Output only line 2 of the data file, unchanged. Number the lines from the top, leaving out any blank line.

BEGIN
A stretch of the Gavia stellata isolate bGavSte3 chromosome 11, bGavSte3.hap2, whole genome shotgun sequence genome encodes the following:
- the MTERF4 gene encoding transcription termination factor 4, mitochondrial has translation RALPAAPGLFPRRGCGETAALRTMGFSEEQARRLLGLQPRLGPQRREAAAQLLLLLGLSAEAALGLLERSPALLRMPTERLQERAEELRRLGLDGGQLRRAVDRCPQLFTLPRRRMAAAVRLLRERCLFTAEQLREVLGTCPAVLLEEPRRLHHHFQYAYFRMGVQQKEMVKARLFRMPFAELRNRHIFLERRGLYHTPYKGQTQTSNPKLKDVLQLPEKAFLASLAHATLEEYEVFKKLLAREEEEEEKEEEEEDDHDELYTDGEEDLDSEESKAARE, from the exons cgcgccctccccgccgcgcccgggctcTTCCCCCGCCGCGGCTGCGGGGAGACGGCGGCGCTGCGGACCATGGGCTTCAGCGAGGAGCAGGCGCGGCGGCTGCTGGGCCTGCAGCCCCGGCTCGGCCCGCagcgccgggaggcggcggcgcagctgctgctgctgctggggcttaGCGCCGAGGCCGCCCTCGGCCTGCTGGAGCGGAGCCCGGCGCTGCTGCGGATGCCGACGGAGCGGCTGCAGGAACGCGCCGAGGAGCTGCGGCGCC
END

- the MTERF4 gene encoding transcription termination factor 4, mitochondrial has translation RALPAAPGLFPRRGCGETAALRTMGFSEEQARRLLGLQPRLGPQRREAAAQLLLLLGLSAEAALGLLERSPALLRMPTERLQERAEELRRLGLDGGQLRRAVDRCPQLFTLPRRRMAAAVRLLRERCLFTAEQLREVLGTCPAVLLEEPRRLHHHFQYAYFRMGVQQKEMVKARLFRMPFAELRNRHIFLERRGLYHTPYKGQTQTSNPKLKDVLQLPEKAFLASLAHATLEEYEVFKKLLAREEEEEEKEEEEEDDHDELYTDGEEDLDSEESKAARE, from the exons cgcgccctccccgccgcgcccgggctcTTCCCCCGCCGCGGCTGCGGGGAGACGGCGGCGCTGCGGACCATGGGCTTCAGCGAGGAGCAGGCGCGGCGGCTGCTGGGCCTGCAGCCCCGGCTCGGCCCGCagcgccgggaggcggcggcgcagctgctgctgctgctggggcttaGCGCCGAGGCCGCCCTCGGCCTGCTGGAGCGGAGCCCGGCGCTGCTGCGGATGCCGACGGAGCGGCTGCAGGAACGCGCCGAGGAGCTGCGGCGCC